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Capitalism and precarity

Faline Bobier

April 22, 2015

A recent interview with American socialist Charlie Post on Jacobin questions one of the common sense ideas among many sections of the left today—the notion of the precariat. Essentially this is the notion that there is an underclass of workers who receive minimum wage or lower, have no benefits and work part-time. According to the conventional wisdom this group is completely separated from workers who have full time employment and more secure working situations.
The underlying logic of this argument is that neoliberal capitalism has triumphed over ordinary workers’ ability to fight to set the terms and conditions of their exploitation, that workers in unions with higher wages and good benefits have been “bought off” and have left the “underclass” behind, and that the only option is for this underclass to fight on alone, most often outside the traditional union structures. By extension, this theory of the precariat also posits the “labour aristocracy” as being primarily male, white and existing in the rich Western countries.
Fight for $15 and a union
Recent events in North America put the lie to these theories of despair. On April 15 working people across North America (and the world) demonstrated and went on strike for two demands: a $15 minimum wage and fairness, including the right to form a union.
Across the US in recent months we have seen low-paid workers (disproportionately women and people of colour) rise up against employers like Walmarts and McDonalds, whose enormous profits depend on their cheap labour.
The fight for $15—which has the support of unions like SEIU and UFCW—has galvanized the entire labour movement in a way that we haven’t seen for decades. It is simply not true that there is a privileged group of workers in some mythical workplaces somewhere immune to the downward pressures of rampant neoliberalism.
All you need to do is look at the incredibly low level of unionism inside the US to understand that whether you work in an auto plant or a McDonald’s you cannot be sure about your future, about paying the rent or about the future of your children.
In Canada there is a higher rate of workers in trade unions, which is a good thing, but this trend is moving downward with the loss of thousands of manufacturing jobs over the last few years.
As the Jacobin interview proclaims, “We are all precarious now.” What does this mean? It doesn’t mean that there is no difference between the situation of a worker who is in a union and has some benefits and some kind of job security and a worker who toils for minimum wage or less with no job security and part-time hours.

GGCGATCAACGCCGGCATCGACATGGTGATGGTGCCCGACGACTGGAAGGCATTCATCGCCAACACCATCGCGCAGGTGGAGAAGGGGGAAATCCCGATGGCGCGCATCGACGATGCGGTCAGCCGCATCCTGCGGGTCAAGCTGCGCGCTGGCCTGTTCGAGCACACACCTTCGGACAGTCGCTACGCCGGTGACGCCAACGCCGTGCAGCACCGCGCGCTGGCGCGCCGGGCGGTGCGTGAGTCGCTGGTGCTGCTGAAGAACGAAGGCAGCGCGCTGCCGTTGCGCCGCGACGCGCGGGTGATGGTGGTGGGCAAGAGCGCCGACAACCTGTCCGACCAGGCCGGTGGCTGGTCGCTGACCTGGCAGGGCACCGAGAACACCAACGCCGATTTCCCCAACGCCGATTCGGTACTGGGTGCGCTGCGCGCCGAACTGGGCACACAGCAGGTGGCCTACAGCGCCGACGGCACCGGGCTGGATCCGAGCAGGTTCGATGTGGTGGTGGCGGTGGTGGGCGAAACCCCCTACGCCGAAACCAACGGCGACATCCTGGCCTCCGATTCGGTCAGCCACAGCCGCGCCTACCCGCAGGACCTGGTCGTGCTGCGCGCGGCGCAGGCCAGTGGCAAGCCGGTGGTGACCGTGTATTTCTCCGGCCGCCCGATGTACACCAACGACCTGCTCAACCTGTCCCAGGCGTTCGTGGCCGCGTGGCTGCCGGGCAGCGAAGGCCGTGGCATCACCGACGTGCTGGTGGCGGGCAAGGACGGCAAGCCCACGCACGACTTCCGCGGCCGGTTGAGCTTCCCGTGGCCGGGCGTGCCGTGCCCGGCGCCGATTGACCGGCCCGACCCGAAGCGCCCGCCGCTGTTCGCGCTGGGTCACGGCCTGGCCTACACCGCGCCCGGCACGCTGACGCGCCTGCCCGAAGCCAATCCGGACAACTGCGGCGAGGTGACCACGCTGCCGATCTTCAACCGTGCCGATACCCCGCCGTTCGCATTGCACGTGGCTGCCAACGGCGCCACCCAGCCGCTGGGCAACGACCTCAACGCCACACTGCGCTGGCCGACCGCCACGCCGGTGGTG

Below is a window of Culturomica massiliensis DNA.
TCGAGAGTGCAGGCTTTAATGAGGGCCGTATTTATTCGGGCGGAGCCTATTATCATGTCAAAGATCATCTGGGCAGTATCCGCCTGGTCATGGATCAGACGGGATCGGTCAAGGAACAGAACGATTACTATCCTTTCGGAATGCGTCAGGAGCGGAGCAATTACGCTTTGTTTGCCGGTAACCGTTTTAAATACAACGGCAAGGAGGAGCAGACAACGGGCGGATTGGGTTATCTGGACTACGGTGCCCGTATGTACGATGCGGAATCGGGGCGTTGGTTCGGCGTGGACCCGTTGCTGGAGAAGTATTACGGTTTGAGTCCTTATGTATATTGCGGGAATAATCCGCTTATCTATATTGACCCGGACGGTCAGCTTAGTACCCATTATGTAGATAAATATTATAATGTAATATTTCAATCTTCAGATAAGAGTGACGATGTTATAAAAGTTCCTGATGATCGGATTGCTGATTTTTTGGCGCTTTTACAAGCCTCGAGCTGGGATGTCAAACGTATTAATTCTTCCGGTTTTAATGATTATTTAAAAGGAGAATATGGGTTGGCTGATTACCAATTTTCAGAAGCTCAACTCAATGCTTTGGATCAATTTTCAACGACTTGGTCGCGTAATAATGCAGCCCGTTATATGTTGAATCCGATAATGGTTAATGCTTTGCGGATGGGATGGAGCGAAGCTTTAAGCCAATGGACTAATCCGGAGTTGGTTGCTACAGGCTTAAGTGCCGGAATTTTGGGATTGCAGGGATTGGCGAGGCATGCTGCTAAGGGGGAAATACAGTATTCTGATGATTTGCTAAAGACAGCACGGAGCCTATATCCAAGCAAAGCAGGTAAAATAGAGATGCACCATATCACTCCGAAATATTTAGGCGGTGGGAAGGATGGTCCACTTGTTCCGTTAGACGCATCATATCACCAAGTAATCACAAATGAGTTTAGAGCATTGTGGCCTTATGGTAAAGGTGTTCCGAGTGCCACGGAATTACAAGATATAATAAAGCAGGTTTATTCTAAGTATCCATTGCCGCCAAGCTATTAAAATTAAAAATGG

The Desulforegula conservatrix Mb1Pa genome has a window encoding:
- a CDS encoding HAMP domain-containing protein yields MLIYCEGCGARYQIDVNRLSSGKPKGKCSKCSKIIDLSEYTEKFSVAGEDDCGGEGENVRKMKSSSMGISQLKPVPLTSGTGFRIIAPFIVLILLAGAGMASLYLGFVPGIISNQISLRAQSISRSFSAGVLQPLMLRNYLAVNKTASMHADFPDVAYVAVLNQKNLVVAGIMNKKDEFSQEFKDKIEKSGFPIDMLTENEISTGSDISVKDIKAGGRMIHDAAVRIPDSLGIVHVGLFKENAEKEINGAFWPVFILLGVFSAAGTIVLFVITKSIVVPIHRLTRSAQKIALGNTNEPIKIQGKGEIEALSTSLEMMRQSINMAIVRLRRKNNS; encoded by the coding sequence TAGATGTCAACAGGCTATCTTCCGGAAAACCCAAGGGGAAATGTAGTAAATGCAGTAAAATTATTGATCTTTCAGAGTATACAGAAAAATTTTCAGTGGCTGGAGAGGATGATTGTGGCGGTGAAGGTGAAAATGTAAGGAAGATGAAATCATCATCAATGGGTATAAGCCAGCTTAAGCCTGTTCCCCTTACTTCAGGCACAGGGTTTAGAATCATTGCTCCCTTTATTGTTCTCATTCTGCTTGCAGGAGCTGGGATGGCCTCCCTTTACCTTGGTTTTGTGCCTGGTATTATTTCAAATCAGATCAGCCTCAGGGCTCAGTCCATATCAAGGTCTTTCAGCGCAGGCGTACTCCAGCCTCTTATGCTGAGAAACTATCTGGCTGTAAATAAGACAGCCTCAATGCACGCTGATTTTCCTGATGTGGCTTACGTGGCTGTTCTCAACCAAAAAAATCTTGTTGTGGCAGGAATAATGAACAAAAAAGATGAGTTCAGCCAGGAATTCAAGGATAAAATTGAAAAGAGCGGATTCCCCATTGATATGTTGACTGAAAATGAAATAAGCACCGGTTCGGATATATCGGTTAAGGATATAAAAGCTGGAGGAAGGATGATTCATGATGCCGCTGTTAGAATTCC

But it’s necessary to see that these workers have a common interest in defending each other’s ability to organize, to demand decent wages and working conditions and to fight back against vicious bosses.
Oppression and precarity
Low-paid Black, Latino and white workers in the US are fighting exactly for the right to organize unions in their workplaces and to demand better wages and conditions. By so doing they are also fighting for their brothers and sisters already in unions to maintain what they have won and to stop the slide of wages and conditions that has been ongoing for the last 30 years.
Their struggles can also shake the complacency of the trade union bureaucracy, who often go along with the notion of precarious work and the impossibility of fighting global capitalism, because it means that they don’t need to organize a real fightback against the attacks on the working class.
It is definitely true that oppression (in the form of racism and sexism) means that workers of colour and women are often at the bottom of the heap when it comes to the kind of jobs that are available to them. You can see this from the participation in the April 15 rallies and from those taking the lead in the walkouts and one-day strikes of recent months.
As McDonald’s worker Katherine Cruz said at the April 15 rally in Boston, “We work really hard to make $8.75 and not be able to live. I feel like we should all—not only McDonald’s, not only fast-food workers—everyone that lives off minimum wage should make more, so we can all support our families, support ourselves.”  
The fight for a decent minimum wage is a fight for the entire working class because the downward pressure on wages and conditions affects us all. In February 1917 the Russian Revolution was launched by a group of women on International Women’s Day who stormed the bakeries demanding bread for themselves and their families. Their action was the beginning of a movement of the whole class of Russian workers who would eventually storm the barricades and begin to shape a new society where they hoped oppression and exploitation could be ended forever.
Although their revolution was eventually destroyed by the joint forces of Stalinism and military opposition by 14 capitalist countries, the goal of ending exploitation and oppression is alive and well today in the hearts and minds of those fighting for their right to a decent minimum wage, to be able to join unions alongside their sisters and brothers and to so much more.
If you like this article, register for Rage Against the System, a weekend conference of ideas to change the world, April 24-26 in Toronto. Sessions include “Why is capitalism in crisis,” “Labour and the fight against austerity,” and “Festival of the oppressed: the history of the Russian revolution.”

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